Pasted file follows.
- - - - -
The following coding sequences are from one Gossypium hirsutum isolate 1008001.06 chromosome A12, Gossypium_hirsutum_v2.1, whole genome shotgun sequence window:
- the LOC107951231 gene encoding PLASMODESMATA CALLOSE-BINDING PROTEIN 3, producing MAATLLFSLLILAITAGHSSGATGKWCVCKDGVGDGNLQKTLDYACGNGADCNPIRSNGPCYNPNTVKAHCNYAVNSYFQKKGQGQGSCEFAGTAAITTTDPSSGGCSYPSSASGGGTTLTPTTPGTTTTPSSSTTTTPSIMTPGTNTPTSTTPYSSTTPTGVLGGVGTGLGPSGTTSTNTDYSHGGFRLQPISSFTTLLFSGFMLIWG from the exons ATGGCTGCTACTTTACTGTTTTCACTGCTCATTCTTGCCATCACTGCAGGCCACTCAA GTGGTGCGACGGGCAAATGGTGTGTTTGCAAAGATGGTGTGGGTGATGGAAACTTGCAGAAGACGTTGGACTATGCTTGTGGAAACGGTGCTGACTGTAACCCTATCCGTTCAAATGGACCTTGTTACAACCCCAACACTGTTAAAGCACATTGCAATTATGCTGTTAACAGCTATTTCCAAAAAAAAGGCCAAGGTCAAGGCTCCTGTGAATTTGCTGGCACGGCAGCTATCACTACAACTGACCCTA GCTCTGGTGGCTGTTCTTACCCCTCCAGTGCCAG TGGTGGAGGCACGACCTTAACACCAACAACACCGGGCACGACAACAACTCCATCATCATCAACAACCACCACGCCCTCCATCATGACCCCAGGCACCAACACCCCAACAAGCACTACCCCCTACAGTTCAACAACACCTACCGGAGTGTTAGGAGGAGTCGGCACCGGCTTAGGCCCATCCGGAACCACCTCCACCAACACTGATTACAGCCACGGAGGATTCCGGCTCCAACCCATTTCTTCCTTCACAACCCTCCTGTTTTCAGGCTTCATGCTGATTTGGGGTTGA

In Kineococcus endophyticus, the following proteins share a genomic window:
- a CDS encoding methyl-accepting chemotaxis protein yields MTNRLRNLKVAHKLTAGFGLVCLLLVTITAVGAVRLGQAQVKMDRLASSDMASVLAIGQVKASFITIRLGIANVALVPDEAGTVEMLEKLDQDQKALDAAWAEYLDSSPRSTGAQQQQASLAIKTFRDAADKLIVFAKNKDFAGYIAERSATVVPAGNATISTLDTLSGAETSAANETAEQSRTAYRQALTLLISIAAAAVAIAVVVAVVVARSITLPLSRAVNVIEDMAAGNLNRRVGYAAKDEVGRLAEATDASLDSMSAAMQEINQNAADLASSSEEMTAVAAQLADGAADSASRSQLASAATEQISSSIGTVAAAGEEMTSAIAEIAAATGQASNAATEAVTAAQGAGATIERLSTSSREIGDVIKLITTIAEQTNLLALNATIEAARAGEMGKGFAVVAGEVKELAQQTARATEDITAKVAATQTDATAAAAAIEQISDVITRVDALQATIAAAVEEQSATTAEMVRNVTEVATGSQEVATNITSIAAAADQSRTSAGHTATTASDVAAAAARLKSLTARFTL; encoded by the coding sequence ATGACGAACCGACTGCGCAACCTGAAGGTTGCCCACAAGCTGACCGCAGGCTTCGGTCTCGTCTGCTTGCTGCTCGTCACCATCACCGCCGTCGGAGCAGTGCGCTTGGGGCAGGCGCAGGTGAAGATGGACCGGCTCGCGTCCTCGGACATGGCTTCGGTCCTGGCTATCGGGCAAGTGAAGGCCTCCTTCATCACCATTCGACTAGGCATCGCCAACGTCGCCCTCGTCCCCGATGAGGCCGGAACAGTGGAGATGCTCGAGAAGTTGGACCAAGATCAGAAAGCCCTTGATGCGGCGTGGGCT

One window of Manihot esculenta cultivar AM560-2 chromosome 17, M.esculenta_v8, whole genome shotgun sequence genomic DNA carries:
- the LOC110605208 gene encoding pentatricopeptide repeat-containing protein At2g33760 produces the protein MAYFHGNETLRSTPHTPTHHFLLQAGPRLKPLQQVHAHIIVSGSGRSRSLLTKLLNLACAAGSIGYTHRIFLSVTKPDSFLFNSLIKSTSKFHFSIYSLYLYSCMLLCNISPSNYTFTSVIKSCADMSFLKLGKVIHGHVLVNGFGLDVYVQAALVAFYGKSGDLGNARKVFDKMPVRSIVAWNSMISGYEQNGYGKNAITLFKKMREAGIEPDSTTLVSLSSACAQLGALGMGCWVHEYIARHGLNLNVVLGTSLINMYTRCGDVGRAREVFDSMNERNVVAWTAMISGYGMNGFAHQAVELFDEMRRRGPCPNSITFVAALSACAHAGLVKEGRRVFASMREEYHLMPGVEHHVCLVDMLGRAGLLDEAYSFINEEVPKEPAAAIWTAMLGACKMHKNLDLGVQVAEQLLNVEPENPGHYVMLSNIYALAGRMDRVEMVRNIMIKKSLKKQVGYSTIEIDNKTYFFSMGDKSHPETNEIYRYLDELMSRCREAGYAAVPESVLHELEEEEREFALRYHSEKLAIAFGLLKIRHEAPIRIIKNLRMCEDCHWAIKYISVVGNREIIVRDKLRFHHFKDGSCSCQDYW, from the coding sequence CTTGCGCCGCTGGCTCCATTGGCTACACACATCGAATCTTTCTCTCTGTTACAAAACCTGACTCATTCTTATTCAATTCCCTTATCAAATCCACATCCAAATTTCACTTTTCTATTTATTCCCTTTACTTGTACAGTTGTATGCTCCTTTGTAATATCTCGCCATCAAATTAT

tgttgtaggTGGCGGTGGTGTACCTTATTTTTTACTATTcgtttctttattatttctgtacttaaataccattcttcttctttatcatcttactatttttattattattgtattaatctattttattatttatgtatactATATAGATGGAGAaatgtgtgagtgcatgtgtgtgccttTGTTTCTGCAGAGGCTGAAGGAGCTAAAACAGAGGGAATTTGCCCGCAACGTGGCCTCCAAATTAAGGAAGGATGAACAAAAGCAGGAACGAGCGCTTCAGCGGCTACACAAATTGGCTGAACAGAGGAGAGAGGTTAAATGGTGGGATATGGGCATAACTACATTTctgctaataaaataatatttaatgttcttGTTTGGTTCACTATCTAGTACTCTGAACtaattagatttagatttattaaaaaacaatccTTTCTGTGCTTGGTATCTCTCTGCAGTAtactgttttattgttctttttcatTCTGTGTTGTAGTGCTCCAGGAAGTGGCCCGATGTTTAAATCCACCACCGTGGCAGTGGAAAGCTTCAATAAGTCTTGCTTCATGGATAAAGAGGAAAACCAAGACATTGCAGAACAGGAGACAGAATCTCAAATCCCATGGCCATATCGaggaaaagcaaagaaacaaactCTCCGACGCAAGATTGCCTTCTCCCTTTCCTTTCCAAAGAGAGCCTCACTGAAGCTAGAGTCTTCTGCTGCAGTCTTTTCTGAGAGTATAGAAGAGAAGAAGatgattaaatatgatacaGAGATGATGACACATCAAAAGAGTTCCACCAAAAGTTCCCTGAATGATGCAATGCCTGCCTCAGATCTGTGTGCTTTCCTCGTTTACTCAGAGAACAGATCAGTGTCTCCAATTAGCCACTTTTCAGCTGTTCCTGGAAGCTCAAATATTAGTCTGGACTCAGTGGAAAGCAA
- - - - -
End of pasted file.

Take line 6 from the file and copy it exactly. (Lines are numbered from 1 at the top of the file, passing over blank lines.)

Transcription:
- the LOC110605208 gene encoding pentatricopeptide repeat-containing protein At2g33760 produces the protein MAYFHGNETLRSTPHTPTHHFLLQAGPRLKPLQQVHAHIIVSGSGRSRSLLTKLLNLACAAGSIGYTHRIFLSVTKPDSFLFNSLIKSTSKFHFSIYSLYLYSCMLLCNISPSNYTFTSVIKSCADMSFLKLGKVIHGHVLVNGFGLDVYVQAALVAFYGKSGDLGNARKVFDKMPVRSIVAWNSMISGYEQNGYGKNAITLFKKMREAGIEPDSTTLVSLSSACAQLGALGMGCWVHEYIARHGLNLNVVLGTSLINMYTRCGDVGRAREVFDSMNERNVVAWTAMISGYGMNGFAHQAVELFDEMRRRGPCPNSITFVAALSACAHAGLVKEGRRVFASMREEYHLMPGVEHHVCLVDMLGRAGLLDEAYSFINEEVPKEPAAAIWTAMLGACKMHKNLDLGVQVAEQLLNVEPENPGHYVMLSNIYALAGRMDRVEMVRNIMIKKSLKKQVGYSTIEIDNKTYFFSMGDKSHPETNEIYRYLDELMSRCREAGYAAVPESVLHELEEEEREFALRYHSEKLAIAFGLLKIRHEAPIRIIKNLRMCEDCHWAIKYISVVGNREIIVRDKLRFHHFKDGSCSCQDYW, from the coding sequence CTTGCGCCGCTGGCTCCATTGGCTACACACATCGAATCTTTCTCTCTGTTACAAAACCTGACTCATTCTTATTCAATTCCCTTATCAAATCCACATCCAAATTTCACTTTTCTATTTATTCCCTTTACTTGTACAGTTGTATGCTCCTTTGTAATATCTCGCCATCAAATTAT